Mentoring High-potential Talent

We asked members of the Young Entrepreneur Council (YEC), an invitation only nonprofit organization comprised of the country’s most promising young entrepreneurs, the following question to find out their advice for supporting — and therefore, retaining — top team members:

“How can small companies make sure that high-potential talent is getting the best possible support and mentorship?”

Here’s what YEC community members had to say:

1. Prioritize It Highly

“I find support and mentorship has to be a vocalized priority, or else it goes ignored. Especially in a young company full of young people, I think it’s crucial that everyone recognizes they’re only beginning their personal growth — and that they’ve got a lot they can learn from everyone else!”

2. Ask the Right Questions

“I make a point of hiring team members who have plenty of ambition (and a few side projects of their own). When the business of the day is complete, I make a point of asking about their progress — that gives me an easy way to offer specific advice, connections and other mentoring, rather than trying to help in a way that might not be so useful.”

3. Inspire the Mentorship

“Inspire up-and-coming leaders to mentor high-potential talent. I will usually talk to my rock-star employees about spending some extra time with the new talent. It’s a win-win. The mentor feels that she is taking more of a leadership role, and the new talent gets the support he needs.”

4. Engage in Retention Coaching

“Set up monthly, one-on-one meetings with your most talented professionals and ask how you can better support them. Talk with them candidly about their challenges and share your own experiences. Being relatable and helpful on an individual level is the most effective way to get high-potentials to stick around.”

5. On-Boarding Training Program

“Whenever we hire someone, we’ve developed in-house training modules to bring them up to speed as soon as possible. We also organize one-on-one training sessions with various people in the office; this serves a dual purpose of training along with networking!”

6. Give Them That Love

“There is no substitute for real face time with your new talented employees. If you want them to develop and grow, you need to give them the attention they deserve. Make sure to meet with your team at least once per week to touch base on their progress and questions. Solicit feedback from them and do your best to improve as a manager.”

7. Measure Results Through Analytics

“I put extra emphasis on analyzing the results of the efforts that my high-potential talent gives to my organization. If you know exactly where a high-potential person is lacking or succeeding, you can apply more of your resources at that point to ensure maximum results.”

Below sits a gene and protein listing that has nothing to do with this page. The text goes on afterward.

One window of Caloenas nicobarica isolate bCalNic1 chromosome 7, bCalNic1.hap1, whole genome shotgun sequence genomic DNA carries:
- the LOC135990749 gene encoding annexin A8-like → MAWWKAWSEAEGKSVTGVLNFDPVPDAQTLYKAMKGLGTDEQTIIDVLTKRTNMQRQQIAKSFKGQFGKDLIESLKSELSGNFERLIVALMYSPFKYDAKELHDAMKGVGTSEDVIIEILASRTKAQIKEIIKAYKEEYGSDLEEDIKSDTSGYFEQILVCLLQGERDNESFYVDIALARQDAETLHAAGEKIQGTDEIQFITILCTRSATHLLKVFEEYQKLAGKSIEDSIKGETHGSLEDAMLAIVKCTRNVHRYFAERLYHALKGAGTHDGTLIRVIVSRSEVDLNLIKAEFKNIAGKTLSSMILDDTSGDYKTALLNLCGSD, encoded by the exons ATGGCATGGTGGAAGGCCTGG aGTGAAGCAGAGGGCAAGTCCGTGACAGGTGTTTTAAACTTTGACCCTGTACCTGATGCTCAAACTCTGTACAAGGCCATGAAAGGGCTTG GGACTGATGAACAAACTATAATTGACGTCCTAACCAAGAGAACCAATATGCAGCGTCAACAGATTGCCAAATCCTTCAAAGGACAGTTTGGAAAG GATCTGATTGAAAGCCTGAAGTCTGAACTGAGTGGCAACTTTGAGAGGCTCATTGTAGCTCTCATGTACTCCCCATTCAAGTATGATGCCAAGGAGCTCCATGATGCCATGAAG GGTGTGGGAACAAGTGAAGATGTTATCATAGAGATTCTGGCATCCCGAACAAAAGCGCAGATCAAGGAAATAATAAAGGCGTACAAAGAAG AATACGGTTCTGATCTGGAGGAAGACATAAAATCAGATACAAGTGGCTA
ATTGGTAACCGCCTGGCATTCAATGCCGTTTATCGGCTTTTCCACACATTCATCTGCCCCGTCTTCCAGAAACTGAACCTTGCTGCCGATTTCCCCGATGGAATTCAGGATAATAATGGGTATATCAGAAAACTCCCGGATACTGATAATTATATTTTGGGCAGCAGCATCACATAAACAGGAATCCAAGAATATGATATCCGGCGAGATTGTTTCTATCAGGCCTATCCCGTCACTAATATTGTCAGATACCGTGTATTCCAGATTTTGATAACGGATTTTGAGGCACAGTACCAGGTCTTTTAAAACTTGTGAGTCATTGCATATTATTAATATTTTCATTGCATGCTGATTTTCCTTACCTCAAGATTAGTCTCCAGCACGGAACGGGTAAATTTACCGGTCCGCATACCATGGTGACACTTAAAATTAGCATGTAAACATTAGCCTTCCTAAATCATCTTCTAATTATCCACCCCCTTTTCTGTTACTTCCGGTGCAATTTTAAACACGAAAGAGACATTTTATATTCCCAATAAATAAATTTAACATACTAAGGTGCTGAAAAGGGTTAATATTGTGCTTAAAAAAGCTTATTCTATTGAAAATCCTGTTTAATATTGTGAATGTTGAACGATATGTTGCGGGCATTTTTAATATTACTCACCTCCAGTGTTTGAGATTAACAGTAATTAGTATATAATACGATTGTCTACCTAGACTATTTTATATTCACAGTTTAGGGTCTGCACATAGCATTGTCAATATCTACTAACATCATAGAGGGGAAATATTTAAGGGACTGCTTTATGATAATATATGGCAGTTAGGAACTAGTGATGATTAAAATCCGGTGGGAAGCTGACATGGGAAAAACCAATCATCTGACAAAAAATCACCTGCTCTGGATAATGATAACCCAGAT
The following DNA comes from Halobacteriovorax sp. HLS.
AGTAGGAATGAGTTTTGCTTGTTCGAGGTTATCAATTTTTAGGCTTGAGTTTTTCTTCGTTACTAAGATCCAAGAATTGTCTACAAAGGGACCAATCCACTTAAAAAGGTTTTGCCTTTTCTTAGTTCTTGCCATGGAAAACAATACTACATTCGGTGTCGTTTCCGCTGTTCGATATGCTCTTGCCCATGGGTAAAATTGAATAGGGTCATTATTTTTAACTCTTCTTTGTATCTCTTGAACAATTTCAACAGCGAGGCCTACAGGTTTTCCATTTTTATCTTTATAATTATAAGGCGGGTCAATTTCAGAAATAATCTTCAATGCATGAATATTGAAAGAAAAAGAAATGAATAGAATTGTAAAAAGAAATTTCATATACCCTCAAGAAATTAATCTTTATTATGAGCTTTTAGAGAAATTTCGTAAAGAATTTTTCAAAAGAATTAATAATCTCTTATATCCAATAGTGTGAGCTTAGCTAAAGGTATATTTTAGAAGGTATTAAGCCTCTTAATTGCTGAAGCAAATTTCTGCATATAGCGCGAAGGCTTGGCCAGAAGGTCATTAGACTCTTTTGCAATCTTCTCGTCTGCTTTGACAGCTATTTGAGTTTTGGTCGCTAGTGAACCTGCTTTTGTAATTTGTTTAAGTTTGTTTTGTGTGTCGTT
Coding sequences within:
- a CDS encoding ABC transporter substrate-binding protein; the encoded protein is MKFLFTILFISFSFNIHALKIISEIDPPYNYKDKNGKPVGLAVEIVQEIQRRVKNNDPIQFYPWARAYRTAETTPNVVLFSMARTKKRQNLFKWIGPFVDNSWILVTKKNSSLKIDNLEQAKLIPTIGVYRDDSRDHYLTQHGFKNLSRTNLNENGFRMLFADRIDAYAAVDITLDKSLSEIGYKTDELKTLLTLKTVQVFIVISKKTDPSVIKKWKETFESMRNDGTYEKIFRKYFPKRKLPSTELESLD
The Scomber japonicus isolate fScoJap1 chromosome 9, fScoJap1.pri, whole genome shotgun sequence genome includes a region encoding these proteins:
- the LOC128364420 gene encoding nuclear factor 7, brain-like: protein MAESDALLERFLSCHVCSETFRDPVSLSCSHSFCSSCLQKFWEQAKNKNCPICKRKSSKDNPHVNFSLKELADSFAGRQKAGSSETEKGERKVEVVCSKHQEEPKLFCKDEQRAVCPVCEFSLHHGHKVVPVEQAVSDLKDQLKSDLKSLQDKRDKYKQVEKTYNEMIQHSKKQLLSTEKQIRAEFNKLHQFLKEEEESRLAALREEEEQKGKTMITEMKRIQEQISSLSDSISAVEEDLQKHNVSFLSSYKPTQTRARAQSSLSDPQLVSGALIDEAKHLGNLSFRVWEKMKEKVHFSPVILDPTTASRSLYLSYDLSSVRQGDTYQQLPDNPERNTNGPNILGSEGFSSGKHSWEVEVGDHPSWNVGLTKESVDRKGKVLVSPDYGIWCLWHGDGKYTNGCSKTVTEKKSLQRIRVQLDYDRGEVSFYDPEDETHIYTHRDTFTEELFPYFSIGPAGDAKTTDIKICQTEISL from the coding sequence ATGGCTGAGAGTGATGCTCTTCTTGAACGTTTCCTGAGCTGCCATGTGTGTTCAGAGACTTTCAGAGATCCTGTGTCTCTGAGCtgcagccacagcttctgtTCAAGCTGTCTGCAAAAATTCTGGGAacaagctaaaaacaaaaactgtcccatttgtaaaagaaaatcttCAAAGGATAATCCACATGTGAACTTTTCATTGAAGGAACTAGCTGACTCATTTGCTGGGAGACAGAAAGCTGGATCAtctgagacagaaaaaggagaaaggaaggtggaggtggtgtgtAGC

8. Suggest Leadership Positions

“Encourage them to take on leadership roles earlier than they’re comfortable. This will force them to interact with senior team members in a more productive way and will allow them to grow at a much quicker rate.”

9. Go for Company Coaching

“We utilize a coaching company to help set structure and mentor our talent. It really helps to have an outside opinion when dealing with team members (and keeping them happy). It’s been one of my best investments, and I find it is most successful when we go through rounds of growth. It keeps the support system consistent during these hectic periods.”

10. Make Many Introductions

“In addition to providing personal support to top talent, you should introduce them to other potential mentors and support them in joining relevant professional groups. This will broaden their horizons and help them to bring back fresh ideas to your company.”

11. Solicit Weekly Meetings

“Managers should individually meet with all their direct reports once a week so the employees’ voices are heard — this meeting is an opportunity for employees to voice opinions and concerns, and for managers to make sure their team has the support it needs.”

12. Invite Other CEOs and Leaders

“We have a relatively small team, but a pretty great network. We often ask those leaders and managers who we know at other companies to meet our team. While my liberal arts and consulting background is relevant for some of our team members, others need to learn from top technical folks. There is only so much that you can teach a young person; support them further by opening up your Rolodex!”

13. Create Deeper Dialogue

“Beyond typical training and mentorship, it’s important to create a deeper dialogue with high-potential talent. Provide an opportunity for open brainstorming to spurn creative ideas and let them know they are “heard” on a regular basis.”

14. Balance Out the Dynamic

“Communication is essential. You should have weekly meetings, both one-on-one and with the whole team. This gives everyone a chance to see where others are having trouble, need help, or are succeeding. It ensures everyone is working together, and it creates the opportunity for real relationships.”

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